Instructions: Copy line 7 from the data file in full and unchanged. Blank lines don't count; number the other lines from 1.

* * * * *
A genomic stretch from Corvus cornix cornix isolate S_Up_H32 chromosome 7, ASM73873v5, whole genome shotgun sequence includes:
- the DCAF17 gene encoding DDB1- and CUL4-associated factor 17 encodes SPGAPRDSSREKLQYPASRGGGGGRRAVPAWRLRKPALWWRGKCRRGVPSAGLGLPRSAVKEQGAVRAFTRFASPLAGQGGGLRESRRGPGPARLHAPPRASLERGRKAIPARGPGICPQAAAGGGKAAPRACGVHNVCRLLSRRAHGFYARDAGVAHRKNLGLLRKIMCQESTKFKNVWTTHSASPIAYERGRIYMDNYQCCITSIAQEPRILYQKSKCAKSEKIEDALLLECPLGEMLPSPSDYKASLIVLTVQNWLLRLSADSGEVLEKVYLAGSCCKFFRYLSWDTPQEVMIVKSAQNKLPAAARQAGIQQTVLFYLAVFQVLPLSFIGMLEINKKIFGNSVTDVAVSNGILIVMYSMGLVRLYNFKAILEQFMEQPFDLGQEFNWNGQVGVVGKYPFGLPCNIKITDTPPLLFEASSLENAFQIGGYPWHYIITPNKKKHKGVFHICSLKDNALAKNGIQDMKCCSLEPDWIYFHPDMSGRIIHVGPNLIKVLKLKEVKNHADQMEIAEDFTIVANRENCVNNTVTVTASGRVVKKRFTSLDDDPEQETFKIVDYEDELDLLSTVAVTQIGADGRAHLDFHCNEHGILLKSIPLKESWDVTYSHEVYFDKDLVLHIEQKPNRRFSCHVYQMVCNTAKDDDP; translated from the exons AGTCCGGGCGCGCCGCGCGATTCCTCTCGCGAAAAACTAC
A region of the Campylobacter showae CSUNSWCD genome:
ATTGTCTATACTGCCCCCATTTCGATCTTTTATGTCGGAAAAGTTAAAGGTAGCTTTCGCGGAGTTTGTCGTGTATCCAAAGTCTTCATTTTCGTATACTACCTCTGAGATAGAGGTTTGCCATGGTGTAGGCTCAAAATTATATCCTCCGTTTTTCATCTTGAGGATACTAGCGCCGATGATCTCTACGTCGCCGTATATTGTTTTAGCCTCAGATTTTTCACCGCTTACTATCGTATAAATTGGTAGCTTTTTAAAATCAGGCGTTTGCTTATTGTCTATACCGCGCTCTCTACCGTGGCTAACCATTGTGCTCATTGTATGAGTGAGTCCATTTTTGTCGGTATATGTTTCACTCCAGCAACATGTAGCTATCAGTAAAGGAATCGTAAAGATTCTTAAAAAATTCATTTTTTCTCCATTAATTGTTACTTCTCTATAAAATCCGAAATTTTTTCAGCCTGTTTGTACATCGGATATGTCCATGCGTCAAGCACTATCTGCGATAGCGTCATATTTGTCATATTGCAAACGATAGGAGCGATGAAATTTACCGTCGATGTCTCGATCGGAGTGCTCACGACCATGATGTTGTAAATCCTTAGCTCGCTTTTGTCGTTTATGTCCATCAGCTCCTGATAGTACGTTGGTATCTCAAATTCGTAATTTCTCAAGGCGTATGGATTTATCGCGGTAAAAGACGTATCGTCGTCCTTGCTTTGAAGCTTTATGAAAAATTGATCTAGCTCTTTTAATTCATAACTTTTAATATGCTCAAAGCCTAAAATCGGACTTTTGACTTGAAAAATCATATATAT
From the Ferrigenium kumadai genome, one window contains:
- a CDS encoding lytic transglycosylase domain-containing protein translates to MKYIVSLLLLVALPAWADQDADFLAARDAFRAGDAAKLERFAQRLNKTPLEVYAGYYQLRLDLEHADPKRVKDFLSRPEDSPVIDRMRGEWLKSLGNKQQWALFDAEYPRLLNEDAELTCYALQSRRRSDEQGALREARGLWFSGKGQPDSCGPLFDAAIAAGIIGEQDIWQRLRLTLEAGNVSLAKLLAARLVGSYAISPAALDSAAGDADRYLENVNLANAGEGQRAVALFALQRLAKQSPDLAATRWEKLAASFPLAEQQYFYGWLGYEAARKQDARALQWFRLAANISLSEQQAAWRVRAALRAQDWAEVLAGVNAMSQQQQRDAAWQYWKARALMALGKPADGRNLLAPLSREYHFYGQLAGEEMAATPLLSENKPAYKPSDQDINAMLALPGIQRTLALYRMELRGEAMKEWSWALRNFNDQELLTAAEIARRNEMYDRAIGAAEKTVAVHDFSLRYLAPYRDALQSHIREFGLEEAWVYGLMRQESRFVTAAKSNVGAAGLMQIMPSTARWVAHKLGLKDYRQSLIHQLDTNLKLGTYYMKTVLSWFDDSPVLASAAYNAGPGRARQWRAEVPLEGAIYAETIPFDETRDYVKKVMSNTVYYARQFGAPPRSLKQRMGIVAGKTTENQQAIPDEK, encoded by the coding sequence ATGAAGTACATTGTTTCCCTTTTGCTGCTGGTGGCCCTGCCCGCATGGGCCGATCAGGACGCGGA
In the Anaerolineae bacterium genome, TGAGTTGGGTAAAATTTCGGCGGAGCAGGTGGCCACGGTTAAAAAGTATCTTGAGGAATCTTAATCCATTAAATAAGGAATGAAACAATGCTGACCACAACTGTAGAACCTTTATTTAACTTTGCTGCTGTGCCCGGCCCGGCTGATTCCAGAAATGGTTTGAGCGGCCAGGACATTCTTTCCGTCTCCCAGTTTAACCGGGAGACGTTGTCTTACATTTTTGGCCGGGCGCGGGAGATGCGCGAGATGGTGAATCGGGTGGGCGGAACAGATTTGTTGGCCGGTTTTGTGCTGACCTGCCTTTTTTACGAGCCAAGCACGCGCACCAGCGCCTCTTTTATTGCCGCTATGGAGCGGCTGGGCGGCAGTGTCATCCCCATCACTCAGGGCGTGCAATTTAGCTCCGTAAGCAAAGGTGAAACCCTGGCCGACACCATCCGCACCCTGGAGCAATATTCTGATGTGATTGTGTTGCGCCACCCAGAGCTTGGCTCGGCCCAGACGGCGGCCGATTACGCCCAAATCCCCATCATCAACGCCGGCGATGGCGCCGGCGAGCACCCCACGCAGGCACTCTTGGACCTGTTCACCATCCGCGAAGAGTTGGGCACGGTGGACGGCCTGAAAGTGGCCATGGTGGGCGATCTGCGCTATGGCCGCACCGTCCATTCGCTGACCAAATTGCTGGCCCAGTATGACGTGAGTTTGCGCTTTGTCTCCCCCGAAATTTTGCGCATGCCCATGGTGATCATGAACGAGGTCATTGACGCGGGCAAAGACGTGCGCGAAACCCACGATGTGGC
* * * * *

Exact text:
In the Anaerolineae bacterium genome, TGAGTTGGGTAAAATTTCGGCGGAGCAGGTGGCCACGGTTAAAAAGTATCTTGAGGAATCTTAATCCATTAAATAAGGAATGAAACAATGCTGACCACAACTGTAGAACCTTTATTTAACTTTGCTGCTGTGCCCGGCCCGGCTGATTCCAGAAATGGTTTGAGCGGCCAGGACATTCTTTCCGTCTCCCAGTTTAACCGGGAGACGTTGTCTTACATTTTTGGCCGGGCGCGGGAGATGCGCGAGATGGTGAATCGGGTGGGCGGAACAGATTTGTTGGCCGGTTTTGTGCTGACCTGCCTTTTTTACGAGCCAAGCACGCGCACCAGCGCCTCTTTTATTGCCGCTATGGAGCGGCTGGGCGGCAGTGTCATCCCCATCACTCAGGGCGTGCAATTTAGCTCCGTAAGCAAAGGTGAAACCCTGGCCGACACCATCCGCACCCTGGAGCAATATTCTGATGTGATTGTGTTGCGCCACCCAGAGCTTGGCTCGGCCCAGACGGCGGCCGATTACGCCCAAATCCCCATCATCAACGCCGGCGATGGCGCCGGCGAGCACCCCACGCAGGCACTCTTGGACCTGTTCACCATCCGCGAAGAGTTGGGCACGGTGGACGGCCTGAAAGTGGCCATGGTGGGCGATCTGCGCTATGGCCGCACCGTCCATTCGCTGACCAAATTGCTGGCCCAGTATGACGTGAGTTTGCGCTTTGTCTCCCCCGAAATTTTGCGCATGCCCATGGTGATCATGAACGAGGTCATTGACGCGGGCAAAGACGTGCGCGAAACCCACGATGTGGC